sialic acid

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Related to sialic acid: salicylic acid

sialic acid:

see glycoproteinglycoprotein
, organic compound composed of both a protein and a carbohydrate joined together in covalent chemical linkage. These structures occur in many life forms; they are prevalent and important in mammalian tissues.
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The following article is from The Great Soviet Encyclopedia (1979). It might be outdated or ideologically biased.

Sialic Acid


any of the monobasic polyhydroxy amino acids that are derivatives of neuraminic acid. Sialic acids are colorless crystalline solids that dissolve readily in water but are insoluble in nonpolar solvents. They decompose without melting in the temperature range 130°-200°C and are easily decomposed by the action of acids and bases. In nature, as components of glycoproteins and glycolipids, sialic acids are found in, among other places, the cell walls of animals, nerve tissue, and mucous secretions. The biosynthesis of biopolymers containing sialic acids is carried out using the activated form of sialic acids, namely, cytidine monophosphate-sialic acids, which are special sialyltransferase enzymes. Sialic acids determine the antigen and receptor properties of cell surfaces, participating in the interaction of the surfaces with, for example, viruses, toxins, and hormones.

The Great Soviet Encyclopedia, 3rd Edition (1970-1979). © 2010 The Gale Group, Inc. All rights reserved.

sialic acid

[sī′al·ik ′as·əd]
Any of a family of amino sugars, containing nine or more carbon atoms, that are nitrogen- and oxygen-substituted acyl derivatives of neuraminic acid; as components of lipids, polysaccharides, and mucoproteins, they are widely distributed in bacteria and in animal tissues.
McGraw-Hill Dictionary of Scientific & Technical Terms, 6E, Copyright © 2003 by The McGraw-Hill Companies, Inc.
References in periodicals archive ?
Boyd, "Host-derived sialic acids are an important nutrient source required for optimal bacterial fitness in vivo," mBio, vol.
sonchifolia on Lung tumour nodule formation, rate of survival and on the serum levels of sialic acid and [gamma]-glutamyltranspeptidase (GCT)
The core glycan, mannose([alpha]1-2) mannose([alpha]1-6)mannose([alpha]1-4) glucosamine([alpha]1-6)myo-inositol is highly conserved in eukaryotes, but it can be modified with other residues such as mannose, phosphoethanolamine (Etn-P), galactose, sialic acid, and others.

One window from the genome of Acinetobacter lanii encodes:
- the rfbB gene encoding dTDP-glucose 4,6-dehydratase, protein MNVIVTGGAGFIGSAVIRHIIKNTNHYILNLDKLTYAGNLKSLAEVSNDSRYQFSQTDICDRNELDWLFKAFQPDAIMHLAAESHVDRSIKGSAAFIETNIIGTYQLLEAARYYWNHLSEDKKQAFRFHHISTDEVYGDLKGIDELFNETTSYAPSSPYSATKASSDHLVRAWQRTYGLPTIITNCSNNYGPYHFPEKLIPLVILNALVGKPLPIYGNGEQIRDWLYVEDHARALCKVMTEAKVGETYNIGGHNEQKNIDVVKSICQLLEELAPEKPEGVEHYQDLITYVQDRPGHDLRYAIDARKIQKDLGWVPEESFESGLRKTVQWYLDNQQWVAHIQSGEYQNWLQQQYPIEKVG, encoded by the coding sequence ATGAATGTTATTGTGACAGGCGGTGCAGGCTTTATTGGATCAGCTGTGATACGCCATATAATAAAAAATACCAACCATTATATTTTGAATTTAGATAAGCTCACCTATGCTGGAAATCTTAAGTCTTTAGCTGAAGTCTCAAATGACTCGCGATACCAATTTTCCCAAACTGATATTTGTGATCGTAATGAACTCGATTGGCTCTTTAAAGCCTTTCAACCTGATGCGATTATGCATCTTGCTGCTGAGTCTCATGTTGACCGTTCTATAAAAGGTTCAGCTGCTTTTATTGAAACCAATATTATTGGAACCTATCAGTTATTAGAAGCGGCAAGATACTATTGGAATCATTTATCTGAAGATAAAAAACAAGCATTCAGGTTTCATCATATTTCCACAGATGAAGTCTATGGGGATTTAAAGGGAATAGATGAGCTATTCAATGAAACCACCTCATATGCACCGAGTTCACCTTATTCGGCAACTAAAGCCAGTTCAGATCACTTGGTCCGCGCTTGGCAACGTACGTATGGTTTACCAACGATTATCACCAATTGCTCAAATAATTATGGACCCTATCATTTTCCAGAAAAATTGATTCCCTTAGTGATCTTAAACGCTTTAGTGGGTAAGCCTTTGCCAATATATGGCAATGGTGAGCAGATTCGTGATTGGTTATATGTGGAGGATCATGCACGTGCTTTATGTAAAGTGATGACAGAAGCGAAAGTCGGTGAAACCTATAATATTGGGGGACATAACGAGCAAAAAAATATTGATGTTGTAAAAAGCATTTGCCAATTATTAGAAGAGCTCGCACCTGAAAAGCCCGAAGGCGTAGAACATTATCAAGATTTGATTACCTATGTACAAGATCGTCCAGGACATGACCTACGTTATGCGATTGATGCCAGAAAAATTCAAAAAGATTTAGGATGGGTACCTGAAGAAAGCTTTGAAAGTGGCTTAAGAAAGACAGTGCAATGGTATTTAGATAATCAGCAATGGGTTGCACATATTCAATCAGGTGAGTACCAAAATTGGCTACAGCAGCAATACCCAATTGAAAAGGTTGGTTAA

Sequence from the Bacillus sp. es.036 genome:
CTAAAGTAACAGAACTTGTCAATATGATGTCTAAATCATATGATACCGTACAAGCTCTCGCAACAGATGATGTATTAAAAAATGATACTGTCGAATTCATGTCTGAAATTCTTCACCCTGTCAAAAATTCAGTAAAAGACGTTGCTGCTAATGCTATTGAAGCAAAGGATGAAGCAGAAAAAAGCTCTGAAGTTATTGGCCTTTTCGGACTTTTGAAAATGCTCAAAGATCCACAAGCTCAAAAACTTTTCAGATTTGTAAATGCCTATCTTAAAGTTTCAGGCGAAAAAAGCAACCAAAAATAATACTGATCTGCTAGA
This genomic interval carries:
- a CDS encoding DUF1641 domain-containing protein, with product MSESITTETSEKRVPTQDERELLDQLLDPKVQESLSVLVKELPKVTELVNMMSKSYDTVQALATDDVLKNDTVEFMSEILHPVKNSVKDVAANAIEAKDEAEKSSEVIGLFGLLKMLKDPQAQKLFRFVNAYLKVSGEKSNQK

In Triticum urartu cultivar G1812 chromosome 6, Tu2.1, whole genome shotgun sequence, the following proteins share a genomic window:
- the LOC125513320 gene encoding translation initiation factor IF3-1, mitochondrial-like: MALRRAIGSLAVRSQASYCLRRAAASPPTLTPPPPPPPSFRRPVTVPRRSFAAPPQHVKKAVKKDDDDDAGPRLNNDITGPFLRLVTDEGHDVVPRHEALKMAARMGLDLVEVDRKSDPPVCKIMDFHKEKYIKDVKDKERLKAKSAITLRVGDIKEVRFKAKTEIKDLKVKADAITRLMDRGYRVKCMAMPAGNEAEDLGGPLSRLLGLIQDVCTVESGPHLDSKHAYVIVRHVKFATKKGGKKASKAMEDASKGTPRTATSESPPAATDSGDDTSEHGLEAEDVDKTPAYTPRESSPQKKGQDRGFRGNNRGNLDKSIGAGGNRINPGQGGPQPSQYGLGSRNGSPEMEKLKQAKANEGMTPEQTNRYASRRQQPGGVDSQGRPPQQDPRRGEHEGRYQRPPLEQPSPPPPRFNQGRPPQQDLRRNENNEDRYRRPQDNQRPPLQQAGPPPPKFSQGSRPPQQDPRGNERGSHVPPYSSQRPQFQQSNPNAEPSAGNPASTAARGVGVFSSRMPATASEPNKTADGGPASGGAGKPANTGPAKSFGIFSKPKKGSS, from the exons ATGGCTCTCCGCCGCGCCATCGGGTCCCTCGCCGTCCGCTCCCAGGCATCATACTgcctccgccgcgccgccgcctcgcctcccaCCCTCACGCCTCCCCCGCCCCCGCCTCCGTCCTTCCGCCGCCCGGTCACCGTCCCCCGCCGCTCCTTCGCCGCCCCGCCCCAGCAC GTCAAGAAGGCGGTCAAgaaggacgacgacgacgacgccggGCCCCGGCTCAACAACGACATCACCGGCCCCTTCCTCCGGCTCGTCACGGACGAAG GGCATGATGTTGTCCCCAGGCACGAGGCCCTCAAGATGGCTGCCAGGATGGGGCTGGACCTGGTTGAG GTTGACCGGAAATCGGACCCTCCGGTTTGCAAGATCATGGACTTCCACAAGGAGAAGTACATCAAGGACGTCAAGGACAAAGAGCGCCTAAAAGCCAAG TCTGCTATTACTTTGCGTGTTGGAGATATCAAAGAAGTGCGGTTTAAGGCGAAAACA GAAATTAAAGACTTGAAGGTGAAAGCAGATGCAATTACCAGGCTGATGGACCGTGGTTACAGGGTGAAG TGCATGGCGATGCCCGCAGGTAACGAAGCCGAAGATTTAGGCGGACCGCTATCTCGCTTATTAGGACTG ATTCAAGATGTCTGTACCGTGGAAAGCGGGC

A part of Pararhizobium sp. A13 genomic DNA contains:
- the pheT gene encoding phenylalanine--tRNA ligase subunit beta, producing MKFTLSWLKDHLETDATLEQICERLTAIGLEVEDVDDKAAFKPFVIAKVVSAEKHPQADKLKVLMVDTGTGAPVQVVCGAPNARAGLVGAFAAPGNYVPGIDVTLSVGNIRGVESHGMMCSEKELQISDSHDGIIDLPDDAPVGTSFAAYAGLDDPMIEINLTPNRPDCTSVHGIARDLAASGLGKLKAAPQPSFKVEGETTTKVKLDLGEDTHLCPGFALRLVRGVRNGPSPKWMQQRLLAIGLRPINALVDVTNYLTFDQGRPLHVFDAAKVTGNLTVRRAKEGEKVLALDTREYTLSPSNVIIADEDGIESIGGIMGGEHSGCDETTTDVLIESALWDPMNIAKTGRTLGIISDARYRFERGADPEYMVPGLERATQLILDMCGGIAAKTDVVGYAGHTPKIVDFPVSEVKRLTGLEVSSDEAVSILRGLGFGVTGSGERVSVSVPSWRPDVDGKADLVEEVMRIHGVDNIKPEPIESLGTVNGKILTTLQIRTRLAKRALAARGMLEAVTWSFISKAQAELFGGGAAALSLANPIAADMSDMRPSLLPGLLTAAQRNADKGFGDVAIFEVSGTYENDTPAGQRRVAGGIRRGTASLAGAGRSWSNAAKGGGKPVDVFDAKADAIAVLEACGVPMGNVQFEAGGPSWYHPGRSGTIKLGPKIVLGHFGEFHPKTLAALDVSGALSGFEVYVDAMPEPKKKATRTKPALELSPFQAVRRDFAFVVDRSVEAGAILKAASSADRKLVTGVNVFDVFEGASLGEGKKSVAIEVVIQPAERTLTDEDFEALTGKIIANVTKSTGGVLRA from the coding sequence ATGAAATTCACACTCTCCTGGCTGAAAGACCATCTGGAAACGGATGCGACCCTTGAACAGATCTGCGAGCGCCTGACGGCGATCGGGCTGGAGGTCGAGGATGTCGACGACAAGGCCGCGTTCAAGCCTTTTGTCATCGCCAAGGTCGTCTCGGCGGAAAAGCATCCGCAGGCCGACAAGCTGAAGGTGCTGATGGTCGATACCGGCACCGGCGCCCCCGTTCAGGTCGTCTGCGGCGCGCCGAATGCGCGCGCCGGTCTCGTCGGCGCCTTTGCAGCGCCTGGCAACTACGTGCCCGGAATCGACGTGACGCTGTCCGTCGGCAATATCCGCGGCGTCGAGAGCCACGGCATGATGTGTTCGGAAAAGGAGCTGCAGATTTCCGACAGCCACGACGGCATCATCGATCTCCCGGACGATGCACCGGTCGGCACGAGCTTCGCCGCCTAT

Varki, "Effects of natural human antibodies against a nonhuman sialic acid that metabolically incorporates into activated and malignant immune cells," Journal of Immunology, vol.
Mwanda, "Serum total sialic acid and Hanganutziu-Deicher antibody in normals and in cancer patients," East African Medical Journal, vol.
Wiley, "Structure of the influenza virus haemagglutinin complexed with its receptor, sialic acid," Nature, vol.
Results: Serum total sialic acid concentrations were significantly higher among all diabetic subjects with or without complications compared to control subjects.
Free and total sialic acid were tested in urine considering deficiency of sialidase enzyme located in the lyososmal membrane which presents with clinical findings due to sialic acid accumulation in the tissues and urine.
The diagnostic accuracy of carbohydrate-deficient transferrin, sialic acid and commonly used markers of alcohol abuse during abstinence.
In this study we compared sensitivity, specificity and diagnostic efficiency of serum Sialic acid with other traditional markers like AST (Aspartate amino transaminase), ALT (Alanine amino transaminase), GGT (Gamma Glutamyl Transferase), as a marker of alcohol abuse.
Truncated structures included all complex N-glycans with at least 1 antenna without a terminal sialic acid (NeuNAc) and may therefore have a nonreducing end mannose, N-acetyl glucosamine (GlcNAc), or galactose (Gal).